A NEW WAY TO WAIT

Darla Coullard, ophthalmic assistant, using the eSynchrony board.
Darla Coullard, ophthalmic assistant, using the eSynchrony board.

Innovative, Cloud-Based Technology Dramatically Reduces Patient Wait Times

Long patient wait times, miscommunication about which patient should be seen next or patients getting “lost” as they progress through different stops of their appointment, is stressful for patients, doctors and staff. That’s why the Department of Ophthalmology and Visual Sciences implemented eSynchrony. With this visual communication tool, doctors, staff and technicians in a fast-paced clinic can nonverbally track patients by visually moving them through the steps of the process as they are being treated on a central screen. The large touch screen is located in a common area and is simultaneously accessible on desktop computers in other areas.

The software visually shows on a monitor where patients are currently located and exactly how long they have been in each step of the appointment process. If a backup in patient flow is forming, resources can be allocated immediately to alleviate the bottleneck.

“The best feature about the eSynchrony board is that at one glance, I know whether my clinic is running on time, which patients are waiting for me and where my staff members are,” says Dr. Yasmin Bradfield. “One glance gives me a live snapshot of my entire clinic in real time.”

“I can immediately see which patients are waiting for me and rearrange the sequence of patients, so I can see those who have been waiting the longest or who will have shorter appointments sooner,” Bradfield explains.

Builds Teamwork

The eSynchrony board improves teamwork in clinics because it allows everyone to help improve the patient experience throughout the clinic.

“The eSynchrony board forces us all to think about what the other people are doing and how it is affecting the whole patient experience,” Kristin Anderson, orthoptist at UW Health, says. “Before, we only focused on finishing our own responsibilities. Once we handed patients off, we moved on.”

Added Patient Appointments

“Implementing eSynchrony is extremely helpful if there are multiple steps in the patient’s journey through their clinical appointment,” Dr. Kimberly Stepien of UW Health says. “Using the board helps to create a team approach in the clinic toward patient care because everyone knows the status of the clinic and can help where needed, which reduces patient wait time.”

Streamlining patient flow has allowed her to add clients to her clinics. “For example, we used to struggle to see 17 people in a half day, but now I can comfortably see 20 people in a half day, and our patient satisfaction has gone up,” says Dr. Stepien.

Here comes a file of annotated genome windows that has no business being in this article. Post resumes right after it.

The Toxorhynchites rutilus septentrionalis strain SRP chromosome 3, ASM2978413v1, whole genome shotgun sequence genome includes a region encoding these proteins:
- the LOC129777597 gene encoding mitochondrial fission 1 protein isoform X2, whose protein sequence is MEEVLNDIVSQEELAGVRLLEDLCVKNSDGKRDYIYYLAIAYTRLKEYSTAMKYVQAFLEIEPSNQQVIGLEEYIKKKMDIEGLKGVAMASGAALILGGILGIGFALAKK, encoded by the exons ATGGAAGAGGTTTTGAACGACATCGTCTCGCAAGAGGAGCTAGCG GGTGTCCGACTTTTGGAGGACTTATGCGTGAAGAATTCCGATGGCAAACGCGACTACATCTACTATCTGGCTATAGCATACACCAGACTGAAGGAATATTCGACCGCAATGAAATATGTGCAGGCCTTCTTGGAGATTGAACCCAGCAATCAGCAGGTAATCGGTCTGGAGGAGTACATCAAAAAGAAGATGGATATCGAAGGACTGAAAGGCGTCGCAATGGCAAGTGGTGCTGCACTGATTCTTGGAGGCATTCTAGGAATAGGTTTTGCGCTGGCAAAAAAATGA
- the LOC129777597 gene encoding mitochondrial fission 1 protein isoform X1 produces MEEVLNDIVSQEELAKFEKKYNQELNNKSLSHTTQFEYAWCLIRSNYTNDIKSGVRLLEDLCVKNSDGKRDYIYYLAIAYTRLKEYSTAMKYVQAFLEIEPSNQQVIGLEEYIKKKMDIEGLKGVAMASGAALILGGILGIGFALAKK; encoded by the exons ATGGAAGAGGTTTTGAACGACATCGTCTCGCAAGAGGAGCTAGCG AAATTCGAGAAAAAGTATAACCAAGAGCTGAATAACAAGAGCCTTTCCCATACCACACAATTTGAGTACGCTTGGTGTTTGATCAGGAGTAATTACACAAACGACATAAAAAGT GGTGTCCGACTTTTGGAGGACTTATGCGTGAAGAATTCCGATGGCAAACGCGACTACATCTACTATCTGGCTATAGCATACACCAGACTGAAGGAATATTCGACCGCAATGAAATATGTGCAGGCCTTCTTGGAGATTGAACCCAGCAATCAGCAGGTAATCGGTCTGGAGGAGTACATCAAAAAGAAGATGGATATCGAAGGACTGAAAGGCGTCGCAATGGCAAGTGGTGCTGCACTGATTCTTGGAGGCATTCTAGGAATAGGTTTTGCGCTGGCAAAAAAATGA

Patient experience is, after all, a crucial piece of the puzzle. “Our patient satisfaction has gone up dramatically,” Darla Coullard, ophthalmic assistant and office coordinator in Dr. Bradfield’s clinic, says. “We are now consistently getting nines and tens on our patient exit surveys on a 10-point scale. The board is helping us to take better care of our patients and reduce their wait times.”

In Dr. Bradfield’s words, using the board to manage patient times “helps our overall clinic to run more efficiently and helps me to provide solutions for delays and potential areas of patient dissatisfaction. Using eSynchrony improves the patient experience in our clinic, which is the bottom line for us.”

Problems Solved with Real-Time Data

The data that is collected for every clinic also allows doctors and staff to review the patient experience and identify opportunities for continuous process improvement.

“From an administrative standpoint, I like to look at the data at the end of the day to see where our wait times were and how we can improve them,” says Gary Lukes, ophthalmology supervisor at UW Health. “By brainstorming how to reduce wait times, we should be able to see more patients in the future. This is important to our patients because our specialists are booked three months out and comprehensives are booked almost a year out.”

Dr. Terri Young, department chair of ophthalmology, also uses the patient data to improve clinic processes. “Using the real-time data that is collected allows us to use the metrics to analyze where the bottlenecks are and determine how to prevent them, eliminate waste in the system for patients and improve the patient’s overall experience,” says Dr. Young.

According to Young, the data is also allowing her front line staff to solve problems and come to the table with solutions.

“The staff is now problem solving and proposing changes,” Young said. “It gives everyone ownership and an equal part in the process, and it creates a sense of, ‘What can I do to help?’”